NEW YORK (Reuters) - For 20 years, researchers have reported a link between gum disease and heart attacks or stroke, but a new analysis finds that claim seriously flawed - so much so that the American Heart Association (AHA) issued a rare “scientific statement” on Wednesday concluding that gum disease has not been shown to raise the risk of, let alone cause, cardiovascular illness.
Moreover, the statement continued, treating gum disease either professionally or by regular brushing and flossing has not been proven to reduce the risk of heart disease or stroke.
The statement, published in the AHA journal Circulation, reflects a three-year analysis of about 600 studies by an expert committee, led by a dentist and a cardiologist. It was endorsed by The American Dental Association Council on Scientific Affairs.
“There is a lot of confusion and misinformation, with many in dentistry and cardiology developing a strong opinion that there was a connection,” said Peter Lockhart, professor and chair of oral medicine at the Carolinas Medical Center in Charlotte, N.C., who co-chaired the expert panel. “That’s a distortion of the facts. The scientific evidence points in the other direction.”
Because there have been hundreds of studies on the subject, Lockhart said, “If there were a strong causal link between atherosclerosis and periodontal disease, or if atherosclerosis could be cleared up by treating periodontal disease, we’d know it by now.”
Countless health websites and books, not to mention the popular press, nevertheless declare that periodontal disease is a risk factor for heart disease and stroke. Indeed, hundreds of studies have pointed in that direction.
Most of those studies are problematic, however, because they were observational. That is, they found that people with heart disease, or those who had suffered a heart attack or stroke, were more likely than heart-healthy people to have gum disease.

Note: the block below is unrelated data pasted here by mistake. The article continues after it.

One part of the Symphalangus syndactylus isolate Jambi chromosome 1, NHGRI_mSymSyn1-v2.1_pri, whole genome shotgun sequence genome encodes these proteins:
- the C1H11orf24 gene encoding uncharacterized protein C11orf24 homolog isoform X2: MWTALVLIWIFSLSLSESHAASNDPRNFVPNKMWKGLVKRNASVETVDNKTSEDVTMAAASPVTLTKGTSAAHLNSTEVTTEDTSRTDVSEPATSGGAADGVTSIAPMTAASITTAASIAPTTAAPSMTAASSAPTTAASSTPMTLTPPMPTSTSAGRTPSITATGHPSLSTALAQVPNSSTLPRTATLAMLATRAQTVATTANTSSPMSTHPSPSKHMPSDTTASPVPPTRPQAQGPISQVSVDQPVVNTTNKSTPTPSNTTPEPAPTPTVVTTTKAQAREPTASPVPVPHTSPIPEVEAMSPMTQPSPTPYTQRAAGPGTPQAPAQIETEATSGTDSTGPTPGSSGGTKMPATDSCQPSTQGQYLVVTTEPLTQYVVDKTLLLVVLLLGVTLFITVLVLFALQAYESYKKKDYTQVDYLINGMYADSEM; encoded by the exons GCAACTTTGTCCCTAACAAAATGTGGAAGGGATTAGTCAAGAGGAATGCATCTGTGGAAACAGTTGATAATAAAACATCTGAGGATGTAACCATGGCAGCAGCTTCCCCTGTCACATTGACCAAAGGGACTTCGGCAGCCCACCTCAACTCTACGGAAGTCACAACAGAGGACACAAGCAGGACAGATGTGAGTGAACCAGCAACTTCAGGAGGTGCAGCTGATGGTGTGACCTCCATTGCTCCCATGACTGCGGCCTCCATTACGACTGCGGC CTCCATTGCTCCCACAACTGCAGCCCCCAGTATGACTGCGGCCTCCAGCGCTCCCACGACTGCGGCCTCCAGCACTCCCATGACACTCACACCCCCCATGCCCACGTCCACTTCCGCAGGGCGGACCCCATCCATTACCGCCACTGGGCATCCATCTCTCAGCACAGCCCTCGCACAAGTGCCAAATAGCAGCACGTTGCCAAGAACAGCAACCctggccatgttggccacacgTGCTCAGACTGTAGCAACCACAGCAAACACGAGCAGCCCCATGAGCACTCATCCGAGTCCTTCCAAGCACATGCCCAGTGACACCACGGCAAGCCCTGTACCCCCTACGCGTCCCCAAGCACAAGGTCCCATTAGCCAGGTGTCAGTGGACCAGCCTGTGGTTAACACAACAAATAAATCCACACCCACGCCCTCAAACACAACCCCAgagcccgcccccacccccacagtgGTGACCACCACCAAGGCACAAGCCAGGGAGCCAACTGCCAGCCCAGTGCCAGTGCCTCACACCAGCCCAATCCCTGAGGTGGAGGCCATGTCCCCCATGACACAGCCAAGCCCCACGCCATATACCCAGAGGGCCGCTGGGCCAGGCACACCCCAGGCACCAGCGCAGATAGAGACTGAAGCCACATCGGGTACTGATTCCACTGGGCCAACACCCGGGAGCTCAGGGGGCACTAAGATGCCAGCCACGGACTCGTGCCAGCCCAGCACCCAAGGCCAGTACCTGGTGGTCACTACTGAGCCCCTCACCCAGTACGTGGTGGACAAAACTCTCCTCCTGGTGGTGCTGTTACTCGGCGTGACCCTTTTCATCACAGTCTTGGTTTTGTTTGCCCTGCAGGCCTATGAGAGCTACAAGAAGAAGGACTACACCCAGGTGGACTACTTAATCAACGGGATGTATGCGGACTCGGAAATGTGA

But that association does not necessarily reflect a causal link, explains cardiologist Ann Bolger of the University of California, San Francisco. Instead, several factors can independently raise the risk of both kind of illness; they include age, smoking, obesity, diabetes, low socioeconomic status and being male.
Another problem, which besets many areas of medicine, said Lockhart, is that “negative studies aren’t published.” That is, research that fails to find an association between gum disease and cardiovascular problems is less likely to be submitted to or accepted by a journal.
Besides correcting the scientific record, the AHA panel hopes that publicizing its conclusion will help people. Most important, said Bolger, if people understand that periodontal disease does not raise their risk of heart attack and stroke they can focus on what does, such as smoking, obesity, high blood pressure, and stress.
The gum-heart link seemed more credible than many associations identified by observational studies, largely because there was a plausible mechanism. Gum disease is marked by bacterial infection, and mouth bacteria enter the blood stream more easily where the gums are diseased.
Bacterial infections can increase inflammation, and the link between atherosclerosis and inflammation “is well established,” wrote the AHA panel, “with consistent associations” between blood levels of inflammation and increases in heart attacks and strokes caused by blood clots.